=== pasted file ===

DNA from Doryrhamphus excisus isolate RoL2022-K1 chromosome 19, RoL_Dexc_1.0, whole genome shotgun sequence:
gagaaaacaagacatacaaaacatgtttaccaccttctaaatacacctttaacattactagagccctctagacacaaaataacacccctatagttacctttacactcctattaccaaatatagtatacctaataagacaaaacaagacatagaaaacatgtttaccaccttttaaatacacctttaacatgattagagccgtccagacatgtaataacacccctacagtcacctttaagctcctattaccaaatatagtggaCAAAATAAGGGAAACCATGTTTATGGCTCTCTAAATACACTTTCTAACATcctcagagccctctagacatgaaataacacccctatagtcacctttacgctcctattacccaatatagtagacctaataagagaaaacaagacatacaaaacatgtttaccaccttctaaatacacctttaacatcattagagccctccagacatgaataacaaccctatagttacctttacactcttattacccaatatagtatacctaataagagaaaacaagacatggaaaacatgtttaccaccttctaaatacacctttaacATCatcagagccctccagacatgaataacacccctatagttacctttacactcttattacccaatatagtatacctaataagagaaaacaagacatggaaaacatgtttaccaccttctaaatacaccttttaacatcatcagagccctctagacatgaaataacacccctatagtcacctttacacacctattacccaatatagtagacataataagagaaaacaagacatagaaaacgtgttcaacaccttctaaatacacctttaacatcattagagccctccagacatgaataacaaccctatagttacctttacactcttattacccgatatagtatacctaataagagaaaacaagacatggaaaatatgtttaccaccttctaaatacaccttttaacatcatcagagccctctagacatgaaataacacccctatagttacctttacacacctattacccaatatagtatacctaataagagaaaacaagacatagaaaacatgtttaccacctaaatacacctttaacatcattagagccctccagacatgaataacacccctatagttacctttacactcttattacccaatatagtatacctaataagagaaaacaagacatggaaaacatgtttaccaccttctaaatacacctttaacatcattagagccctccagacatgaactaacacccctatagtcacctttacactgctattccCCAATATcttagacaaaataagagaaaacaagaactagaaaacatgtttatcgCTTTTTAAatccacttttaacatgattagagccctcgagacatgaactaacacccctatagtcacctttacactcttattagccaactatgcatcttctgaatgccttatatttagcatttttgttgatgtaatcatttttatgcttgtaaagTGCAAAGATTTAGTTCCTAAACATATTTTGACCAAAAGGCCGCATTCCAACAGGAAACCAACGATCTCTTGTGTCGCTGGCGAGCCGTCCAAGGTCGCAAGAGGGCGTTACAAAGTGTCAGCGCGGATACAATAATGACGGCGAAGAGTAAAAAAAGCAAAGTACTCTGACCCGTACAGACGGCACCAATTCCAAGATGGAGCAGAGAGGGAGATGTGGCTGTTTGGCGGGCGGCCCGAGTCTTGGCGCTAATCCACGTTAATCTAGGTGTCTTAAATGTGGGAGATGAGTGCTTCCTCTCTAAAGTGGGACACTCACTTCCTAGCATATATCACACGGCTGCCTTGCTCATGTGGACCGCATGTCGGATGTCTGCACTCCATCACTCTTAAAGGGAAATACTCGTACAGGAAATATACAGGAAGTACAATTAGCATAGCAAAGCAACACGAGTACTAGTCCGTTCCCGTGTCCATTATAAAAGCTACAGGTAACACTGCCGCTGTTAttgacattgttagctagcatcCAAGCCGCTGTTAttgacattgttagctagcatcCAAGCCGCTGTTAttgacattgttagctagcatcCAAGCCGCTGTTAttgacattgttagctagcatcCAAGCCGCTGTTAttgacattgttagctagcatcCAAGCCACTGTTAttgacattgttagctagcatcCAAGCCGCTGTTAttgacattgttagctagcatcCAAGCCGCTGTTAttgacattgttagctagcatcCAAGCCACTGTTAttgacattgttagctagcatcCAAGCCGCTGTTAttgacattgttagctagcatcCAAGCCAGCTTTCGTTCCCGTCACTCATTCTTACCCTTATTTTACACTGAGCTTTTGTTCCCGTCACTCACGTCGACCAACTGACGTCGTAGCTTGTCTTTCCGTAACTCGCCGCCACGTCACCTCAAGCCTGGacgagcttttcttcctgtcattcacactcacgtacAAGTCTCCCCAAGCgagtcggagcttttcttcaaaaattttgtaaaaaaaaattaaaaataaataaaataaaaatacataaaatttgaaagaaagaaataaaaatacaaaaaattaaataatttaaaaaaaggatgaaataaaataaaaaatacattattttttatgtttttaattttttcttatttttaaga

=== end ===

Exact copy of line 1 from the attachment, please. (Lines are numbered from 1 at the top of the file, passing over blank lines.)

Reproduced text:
DNA from Doryrhamphus excisus isolate RoL2022-K1 chromosome 19, RoL_Dexc_1.0, whole genome shotgun sequence: